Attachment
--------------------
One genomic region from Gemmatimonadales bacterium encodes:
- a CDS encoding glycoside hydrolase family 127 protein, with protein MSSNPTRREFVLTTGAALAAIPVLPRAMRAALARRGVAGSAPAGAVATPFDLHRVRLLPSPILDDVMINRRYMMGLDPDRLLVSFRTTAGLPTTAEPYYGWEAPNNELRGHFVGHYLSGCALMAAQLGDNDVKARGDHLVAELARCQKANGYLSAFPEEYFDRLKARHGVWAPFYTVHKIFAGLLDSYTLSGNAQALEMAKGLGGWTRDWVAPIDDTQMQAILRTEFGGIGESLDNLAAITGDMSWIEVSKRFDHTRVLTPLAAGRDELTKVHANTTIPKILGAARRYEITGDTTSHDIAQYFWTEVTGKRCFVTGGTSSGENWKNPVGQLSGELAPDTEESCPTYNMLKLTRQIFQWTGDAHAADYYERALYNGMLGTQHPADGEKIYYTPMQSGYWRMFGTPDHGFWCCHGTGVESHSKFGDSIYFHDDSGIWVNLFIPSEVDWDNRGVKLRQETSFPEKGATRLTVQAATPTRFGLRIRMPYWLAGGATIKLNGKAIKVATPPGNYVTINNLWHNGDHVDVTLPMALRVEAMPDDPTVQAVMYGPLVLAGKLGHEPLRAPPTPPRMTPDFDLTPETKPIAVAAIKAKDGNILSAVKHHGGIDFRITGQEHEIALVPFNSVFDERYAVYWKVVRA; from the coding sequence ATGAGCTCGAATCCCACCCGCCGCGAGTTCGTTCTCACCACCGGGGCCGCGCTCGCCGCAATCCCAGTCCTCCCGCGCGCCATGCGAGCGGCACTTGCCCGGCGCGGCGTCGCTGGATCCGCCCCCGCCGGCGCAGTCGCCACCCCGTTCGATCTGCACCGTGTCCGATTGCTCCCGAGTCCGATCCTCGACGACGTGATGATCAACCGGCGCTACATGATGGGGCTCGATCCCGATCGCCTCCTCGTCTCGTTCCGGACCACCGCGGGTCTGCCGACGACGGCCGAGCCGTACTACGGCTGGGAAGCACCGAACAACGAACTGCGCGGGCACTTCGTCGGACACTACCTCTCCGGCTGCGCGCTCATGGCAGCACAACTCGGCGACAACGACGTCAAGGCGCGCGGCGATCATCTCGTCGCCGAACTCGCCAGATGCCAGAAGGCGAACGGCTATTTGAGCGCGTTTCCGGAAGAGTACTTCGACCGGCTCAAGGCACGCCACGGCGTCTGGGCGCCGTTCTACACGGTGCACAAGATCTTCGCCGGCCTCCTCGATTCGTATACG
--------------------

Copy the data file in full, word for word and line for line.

One genomic region from Gemmatimonadales bacterium encodes:
- a CDS encoding glycoside hydrolase family 127 protein, with protein MSSNPTRREFVLTTGAALAAIPVLPRAMRAALARRGVAGSAPAGAVATPFDLHRVRLLPSPILDDVMINRRYMMGLDPDRLLVSFRTTAGLPTTAEPYYGWEAPNNELRGHFVGHYLSGCALMAAQLGDNDVKARGDHLVAELARCQKANGYLSAFPEEYFDRLKARHGVWAPFYTVHKIFAGLLDSYTLSGNAQALEMAKGLGGWTRDWVAPIDDTQMQAILRTEFGGIGESLDNLAAITGDMSWIEVSKRFDHTRVLTPLAAGRDELTKVHANTTIPKILGAARRYEITGDTTSHDIAQYFWTEVTGKRCFVTGGTSSGENWKNPVGQLSGELAPDTEESCPTYNMLKLTRQIFQWTGDAHAADYYERALYNGMLGTQHPADGEKIYYTPMQSGYWRMFGTPDHGFWCCHGTGVESHSKFGDSIYFHDDSGIWVNLFIPSEVDWDNRGVKLRQETSFPEKGATRLTVQAATPTRFGLRIRMPYWLAGGATIKLNGKAIKVATPPGNYVTINNLWHNGDHVDVTLPMALRVEAMPDDPTVQAVMYGPLVLAGKLGHEPLRAPPTPPRMTPDFDLTPETKPIAVAAIKAKDGNILSAVKHHGGIDFRITGQEHEIALVPFNSVFDERYAVYWKVVRA; from the coding sequence ATGAGCTCGAATCCCACCCGCCGCGAGTTCGTTCTCACCACCGGGGCCGCGCTCGCCGCAATCCCAGTCCTCCCGCGCGCCATGCGAGCGGCACTTGCCCGGCGCGGCGTCGCTGGATCCGCCCCCGCCGGCGCAGTCGCCACCCCGTTCGATCTGCACCGTGTCCGATTGCTCCCGAGTCCGATCCTCGACGACGTGATGATCAACCGGCGCTACATGATGGGGCTCGATCCCGATCGCCTCCTCGTCTCGTTCCGGACCACCGCGGGTCTGCCGACGACGGCCGAGCCGTACTACGGCTGGGAAGCACCGAACAACGAACTGCGCGGGCACTTCGTCGGACACTACCTCTCCGGCTGCGCGCTCATGGCAGCACAACTCGGCGACAACGACGTCAAGGCGCGCGGCGATCATCTCGTCGCCGAACTCGCCAGATGCCAGAAGGCGAACGGCTATTTGAGCGCGTTTCCGGAAGAGTACTTCGACCGGCTCAAGGCACGCCACGGCGTCTGGGCGCCGTTCTACACGGTGCACAAGATCTTCGCCGGCCTCCTCGATTCGTATACG